Traveling with an Air Rifle Tips
(Keith Knoblach started this based on his experiences in traveling to Italy
for the 2011 Worlds. Other content has been added as suggested. If
you have thoughts or suggestions, please
feel free to
- If travelling internationally, get all necessary forms from the host
country early. Also back that up with a call to the host county embassy here in
the US and make sure you're not missing anything. Event organizers can often
provide most of the required information for getting a rifle into their
country. Avoid any but direct routings if flying if your itinerary takes to
other countries where gun laws may require processes or permissions for which you are not
- You'll need to get a US Customs form 4457 signed in-person by a Customs
officer prior to leaving. This is so that you can get your gun back into the
US without paying duty (especially applicable to guns made outside of the
US; ditto for cameras and other foreign-made items). Once you have this form, hang on to it as it
reused. This is a 5 minute deal and can be done on departure day, BUT MAKE
SURE you have a Customs Office available at your departure airport. Call the
office directly, and DO NOT DEPEND on information from your airline regarding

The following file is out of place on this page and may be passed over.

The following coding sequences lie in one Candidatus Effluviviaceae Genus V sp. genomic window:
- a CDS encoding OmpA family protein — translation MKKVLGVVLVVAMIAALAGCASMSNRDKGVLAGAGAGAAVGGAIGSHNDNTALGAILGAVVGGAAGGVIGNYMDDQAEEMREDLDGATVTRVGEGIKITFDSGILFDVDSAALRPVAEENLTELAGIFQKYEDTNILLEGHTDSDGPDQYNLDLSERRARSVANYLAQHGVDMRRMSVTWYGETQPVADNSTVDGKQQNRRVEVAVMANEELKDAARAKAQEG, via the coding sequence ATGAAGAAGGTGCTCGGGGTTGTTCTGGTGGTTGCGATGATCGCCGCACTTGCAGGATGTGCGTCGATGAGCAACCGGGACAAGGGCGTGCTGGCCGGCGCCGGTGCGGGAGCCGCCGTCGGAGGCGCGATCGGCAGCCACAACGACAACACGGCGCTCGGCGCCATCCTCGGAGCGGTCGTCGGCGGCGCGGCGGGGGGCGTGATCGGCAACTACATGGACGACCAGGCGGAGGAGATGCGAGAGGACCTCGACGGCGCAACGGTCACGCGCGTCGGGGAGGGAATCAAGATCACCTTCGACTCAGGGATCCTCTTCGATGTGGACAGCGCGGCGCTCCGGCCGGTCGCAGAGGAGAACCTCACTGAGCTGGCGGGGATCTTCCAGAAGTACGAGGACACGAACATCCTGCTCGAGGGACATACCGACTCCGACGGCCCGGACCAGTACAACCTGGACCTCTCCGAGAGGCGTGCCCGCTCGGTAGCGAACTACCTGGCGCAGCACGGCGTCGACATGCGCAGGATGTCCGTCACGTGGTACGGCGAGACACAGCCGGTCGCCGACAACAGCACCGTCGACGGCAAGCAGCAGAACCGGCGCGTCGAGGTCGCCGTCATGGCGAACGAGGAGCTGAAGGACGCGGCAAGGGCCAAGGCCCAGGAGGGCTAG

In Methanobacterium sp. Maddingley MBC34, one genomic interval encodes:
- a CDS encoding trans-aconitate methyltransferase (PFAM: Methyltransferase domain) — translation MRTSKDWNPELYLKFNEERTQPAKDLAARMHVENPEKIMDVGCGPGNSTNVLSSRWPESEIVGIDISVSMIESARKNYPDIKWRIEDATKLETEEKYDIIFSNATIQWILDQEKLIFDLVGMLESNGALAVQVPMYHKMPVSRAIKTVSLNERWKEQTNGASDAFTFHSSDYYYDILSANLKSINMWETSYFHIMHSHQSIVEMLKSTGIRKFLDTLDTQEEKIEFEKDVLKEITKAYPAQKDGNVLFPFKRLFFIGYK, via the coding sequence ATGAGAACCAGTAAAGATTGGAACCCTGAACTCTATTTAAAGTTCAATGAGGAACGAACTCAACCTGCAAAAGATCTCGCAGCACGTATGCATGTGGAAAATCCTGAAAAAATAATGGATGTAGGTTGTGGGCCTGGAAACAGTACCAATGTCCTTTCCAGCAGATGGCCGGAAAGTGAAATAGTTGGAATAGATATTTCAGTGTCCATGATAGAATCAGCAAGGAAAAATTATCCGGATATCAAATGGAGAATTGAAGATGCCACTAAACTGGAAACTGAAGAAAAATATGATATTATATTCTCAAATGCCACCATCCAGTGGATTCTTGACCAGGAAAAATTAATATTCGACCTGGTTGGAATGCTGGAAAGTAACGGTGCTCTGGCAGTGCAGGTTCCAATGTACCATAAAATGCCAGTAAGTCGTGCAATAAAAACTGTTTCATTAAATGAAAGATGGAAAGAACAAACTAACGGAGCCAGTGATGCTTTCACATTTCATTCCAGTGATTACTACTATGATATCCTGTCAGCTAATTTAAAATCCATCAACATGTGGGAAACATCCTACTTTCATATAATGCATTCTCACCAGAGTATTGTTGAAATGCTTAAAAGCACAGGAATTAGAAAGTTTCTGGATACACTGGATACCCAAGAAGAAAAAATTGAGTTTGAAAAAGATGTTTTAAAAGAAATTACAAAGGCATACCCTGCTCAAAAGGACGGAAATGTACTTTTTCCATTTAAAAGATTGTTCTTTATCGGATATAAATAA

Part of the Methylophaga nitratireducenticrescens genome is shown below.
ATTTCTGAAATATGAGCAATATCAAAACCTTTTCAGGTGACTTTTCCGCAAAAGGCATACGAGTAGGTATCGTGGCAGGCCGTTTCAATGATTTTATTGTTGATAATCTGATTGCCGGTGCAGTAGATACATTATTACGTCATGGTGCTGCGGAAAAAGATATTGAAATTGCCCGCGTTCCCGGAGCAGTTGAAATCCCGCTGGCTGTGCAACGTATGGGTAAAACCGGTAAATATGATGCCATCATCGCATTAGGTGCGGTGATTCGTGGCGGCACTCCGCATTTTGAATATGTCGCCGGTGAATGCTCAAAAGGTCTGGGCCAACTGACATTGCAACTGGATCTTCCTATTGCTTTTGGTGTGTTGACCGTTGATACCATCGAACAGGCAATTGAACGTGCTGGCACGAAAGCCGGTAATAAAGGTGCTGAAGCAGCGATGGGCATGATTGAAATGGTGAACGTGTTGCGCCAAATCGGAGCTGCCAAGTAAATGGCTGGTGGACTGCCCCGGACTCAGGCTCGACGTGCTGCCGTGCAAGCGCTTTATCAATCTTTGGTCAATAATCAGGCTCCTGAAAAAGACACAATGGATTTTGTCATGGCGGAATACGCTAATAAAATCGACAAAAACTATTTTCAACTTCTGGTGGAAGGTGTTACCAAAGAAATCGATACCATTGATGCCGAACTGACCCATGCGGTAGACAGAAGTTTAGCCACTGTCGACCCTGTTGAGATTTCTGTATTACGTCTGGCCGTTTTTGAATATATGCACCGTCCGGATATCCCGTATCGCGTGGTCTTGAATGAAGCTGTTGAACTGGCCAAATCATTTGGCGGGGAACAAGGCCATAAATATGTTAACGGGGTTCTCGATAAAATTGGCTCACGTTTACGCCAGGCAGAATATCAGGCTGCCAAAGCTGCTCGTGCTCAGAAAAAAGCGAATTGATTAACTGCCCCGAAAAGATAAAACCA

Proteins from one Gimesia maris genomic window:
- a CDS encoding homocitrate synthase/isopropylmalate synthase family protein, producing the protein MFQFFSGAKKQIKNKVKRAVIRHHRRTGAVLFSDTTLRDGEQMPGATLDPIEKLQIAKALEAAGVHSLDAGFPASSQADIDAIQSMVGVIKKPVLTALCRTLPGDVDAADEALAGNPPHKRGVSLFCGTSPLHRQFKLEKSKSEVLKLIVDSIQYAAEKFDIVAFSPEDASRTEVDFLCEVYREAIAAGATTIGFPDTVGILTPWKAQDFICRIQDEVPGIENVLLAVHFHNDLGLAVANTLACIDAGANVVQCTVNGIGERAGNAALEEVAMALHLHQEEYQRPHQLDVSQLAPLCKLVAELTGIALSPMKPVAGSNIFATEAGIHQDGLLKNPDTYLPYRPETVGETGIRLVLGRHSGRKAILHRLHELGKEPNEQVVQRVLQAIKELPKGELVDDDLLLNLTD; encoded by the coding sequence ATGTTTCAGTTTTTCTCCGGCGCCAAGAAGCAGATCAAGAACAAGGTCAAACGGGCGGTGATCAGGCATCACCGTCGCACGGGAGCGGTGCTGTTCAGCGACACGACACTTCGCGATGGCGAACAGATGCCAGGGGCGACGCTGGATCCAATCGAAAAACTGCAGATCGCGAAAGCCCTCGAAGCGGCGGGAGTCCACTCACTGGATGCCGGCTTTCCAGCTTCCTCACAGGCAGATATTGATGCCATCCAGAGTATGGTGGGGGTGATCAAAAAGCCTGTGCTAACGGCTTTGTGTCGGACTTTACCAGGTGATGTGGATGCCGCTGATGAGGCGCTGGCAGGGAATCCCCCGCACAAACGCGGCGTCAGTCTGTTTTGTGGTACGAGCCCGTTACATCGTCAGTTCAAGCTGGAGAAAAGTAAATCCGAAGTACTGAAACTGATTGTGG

- Get the best gun case you can. Get the best locks that are TSA-approved.
Sometimes, your gun can be inspected after you have locked the case and the
TSA inspector may be challenged in re-latching the case. The locks and case
locking tabs may be the only things keeping your equipment from spilling
- When checking an air rifle (in the US, at least), simply
declare, "I have a rifle to check." Do not say the word "air."
- PCP guns with attached tanks pass inspection with relative ease (again,
this is a "rifle" not an "airgun"). Extra tanks will cause problems in the
US so either live with a single, attached tank or ship extra tanks. The
regulations say that any tank must be inspectable -- in practice, attached
tanks are part of the gun and are not inspected. In any case, if possible
carry the tools to allow for TSA inspection.
- The gun is going to slow you down. It can take an hour just to find out
where you need to pick a gun up at an international airport. If the airline
tells you it's no problem, don't believe them and grab a tight connection.
Try to find out ahead of time if the ammo can be carried with the gun in
it's case. The gun may not arrive where you have been told -- while they may
tell you to go to the "special handling" area (think skis or oversize
luggage), it may just as likely arrive in baggage.
- Make sure you understand the host country's gun carrying
responsibilities. Some will require that you book a hotel with a gun safe.
- Know how to say "Air Rifle", in the host county language (unless the
host country is the US, then just "rifle").
- Some countries have strict rules on the power of airguns.
For instance, those guns with less than 12FPE may be legal, but guns over that
limit may require (very) special handling. Check before you travel!
Similar, but far lower FPE values, may apply to air pistols.